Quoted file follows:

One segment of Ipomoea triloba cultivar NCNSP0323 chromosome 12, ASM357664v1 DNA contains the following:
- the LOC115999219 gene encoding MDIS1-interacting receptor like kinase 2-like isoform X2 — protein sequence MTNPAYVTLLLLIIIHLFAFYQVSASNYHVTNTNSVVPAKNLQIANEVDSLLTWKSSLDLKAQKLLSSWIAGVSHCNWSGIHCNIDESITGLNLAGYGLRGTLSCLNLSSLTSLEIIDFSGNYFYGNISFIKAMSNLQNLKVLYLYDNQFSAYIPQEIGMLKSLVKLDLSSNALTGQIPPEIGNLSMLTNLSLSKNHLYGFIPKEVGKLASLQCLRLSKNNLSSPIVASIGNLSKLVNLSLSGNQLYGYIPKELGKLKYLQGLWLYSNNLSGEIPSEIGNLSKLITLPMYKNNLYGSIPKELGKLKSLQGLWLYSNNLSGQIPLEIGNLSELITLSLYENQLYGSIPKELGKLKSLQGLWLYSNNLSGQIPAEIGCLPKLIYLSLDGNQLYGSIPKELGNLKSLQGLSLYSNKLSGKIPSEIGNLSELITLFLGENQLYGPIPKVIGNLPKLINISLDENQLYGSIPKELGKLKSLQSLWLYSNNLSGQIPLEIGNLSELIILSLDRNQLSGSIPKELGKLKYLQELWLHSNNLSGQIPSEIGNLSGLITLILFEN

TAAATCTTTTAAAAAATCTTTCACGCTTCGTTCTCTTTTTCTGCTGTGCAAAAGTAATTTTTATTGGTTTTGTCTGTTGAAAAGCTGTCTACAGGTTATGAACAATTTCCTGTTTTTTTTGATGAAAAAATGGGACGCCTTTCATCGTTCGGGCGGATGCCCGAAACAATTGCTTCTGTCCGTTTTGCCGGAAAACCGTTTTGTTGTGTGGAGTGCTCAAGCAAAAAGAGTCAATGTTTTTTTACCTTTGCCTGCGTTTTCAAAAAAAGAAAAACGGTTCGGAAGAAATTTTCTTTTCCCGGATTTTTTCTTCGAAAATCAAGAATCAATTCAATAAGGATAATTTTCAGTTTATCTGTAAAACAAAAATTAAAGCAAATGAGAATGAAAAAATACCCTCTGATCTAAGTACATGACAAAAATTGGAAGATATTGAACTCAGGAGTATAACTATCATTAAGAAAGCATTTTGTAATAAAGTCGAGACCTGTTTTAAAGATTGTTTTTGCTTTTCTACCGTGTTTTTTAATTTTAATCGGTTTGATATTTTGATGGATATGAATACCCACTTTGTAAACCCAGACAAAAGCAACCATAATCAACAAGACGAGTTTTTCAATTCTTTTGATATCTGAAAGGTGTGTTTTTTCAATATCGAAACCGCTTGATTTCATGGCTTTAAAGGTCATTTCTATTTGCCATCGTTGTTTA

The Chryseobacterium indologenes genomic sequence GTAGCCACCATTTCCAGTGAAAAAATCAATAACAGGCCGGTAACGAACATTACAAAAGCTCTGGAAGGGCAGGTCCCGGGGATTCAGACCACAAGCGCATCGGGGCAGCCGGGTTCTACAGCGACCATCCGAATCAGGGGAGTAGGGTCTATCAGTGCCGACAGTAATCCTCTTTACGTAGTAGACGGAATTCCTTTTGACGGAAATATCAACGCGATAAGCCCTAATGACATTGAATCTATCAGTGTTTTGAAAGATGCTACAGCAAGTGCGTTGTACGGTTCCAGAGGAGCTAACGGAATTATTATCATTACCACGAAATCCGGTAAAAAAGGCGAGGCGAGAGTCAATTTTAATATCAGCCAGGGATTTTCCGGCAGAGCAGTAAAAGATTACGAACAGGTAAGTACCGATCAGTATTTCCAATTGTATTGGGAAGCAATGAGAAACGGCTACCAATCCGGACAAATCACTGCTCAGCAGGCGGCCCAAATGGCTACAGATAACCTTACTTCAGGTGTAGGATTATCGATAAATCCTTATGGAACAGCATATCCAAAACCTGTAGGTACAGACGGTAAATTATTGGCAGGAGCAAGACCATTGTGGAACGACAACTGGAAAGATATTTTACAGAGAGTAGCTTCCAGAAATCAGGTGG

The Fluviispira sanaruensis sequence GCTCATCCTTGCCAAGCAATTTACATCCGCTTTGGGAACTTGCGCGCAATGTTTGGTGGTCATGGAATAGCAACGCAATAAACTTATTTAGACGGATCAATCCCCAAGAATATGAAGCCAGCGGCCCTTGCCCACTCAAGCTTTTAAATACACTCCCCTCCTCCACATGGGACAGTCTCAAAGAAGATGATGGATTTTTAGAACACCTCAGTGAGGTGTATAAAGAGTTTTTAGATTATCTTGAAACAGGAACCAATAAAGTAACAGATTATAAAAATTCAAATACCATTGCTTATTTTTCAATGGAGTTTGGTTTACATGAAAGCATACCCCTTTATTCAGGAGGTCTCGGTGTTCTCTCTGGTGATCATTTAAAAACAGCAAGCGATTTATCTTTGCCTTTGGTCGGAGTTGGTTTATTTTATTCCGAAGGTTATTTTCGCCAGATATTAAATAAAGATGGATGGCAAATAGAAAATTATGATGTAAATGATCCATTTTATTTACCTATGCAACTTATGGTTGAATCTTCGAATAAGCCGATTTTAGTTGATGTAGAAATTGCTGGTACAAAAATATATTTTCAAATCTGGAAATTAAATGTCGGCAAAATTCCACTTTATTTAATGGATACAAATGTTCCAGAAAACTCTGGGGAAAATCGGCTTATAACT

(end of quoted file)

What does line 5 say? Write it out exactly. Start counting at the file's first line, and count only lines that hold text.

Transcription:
The Fluviispira sanaruensis sequence GCTCATCCTTGCCAAGCAATTTACATCCGCTTTGGGAACTTGCGCGCAATGTTTGGTGGTCATGGAATAGCAACGCAATAAACTTATTTAGACGGATCAATCCCCAAGAATATGAAGCCAGCGGCCCTTGCCCACTCAAGCTTTTAAATACACTCCCCTCCTCCACATGGGACAGTCTCAAAGAAGATGATGGATTTTTAGAACACCTCAGTGAGGTGTATAAAGAGTTTTTAGATTATCTTGAAACAGGAACCAATAAAGTAACAGATTATAAAAATTCAAATACCATTGCTTATTTTTCAATGGAGTTTGGTTTACATGAAAGCATACCCCTTTATTCAGGAGGTCTCGGTGTTCTCTCTGGTGATCATTTAAAAACAGCAAGCGATTTATCTTTGCCTTTGGTCGGAGTTGGTTTATTTTATTCCGAAGGTTATTTTCGCCAGATATTAAATAAAGATGGATGGCAAATAGAAAATTATGATGTAAATGATCCATTTTATTTACCTATGCAACTTATGGTTGAATCTTCGAATAAGCCGATTTTAGTTGATGTAGAAATTGCTGGTACAAAAATATATTTTCAAATCTGGAAATTAAATGTCGGCAAAATTCCACTTTATTTAATGGATACAAATGTTCCAGAAAACTCTGGGGAAAATCGGCTTATAACT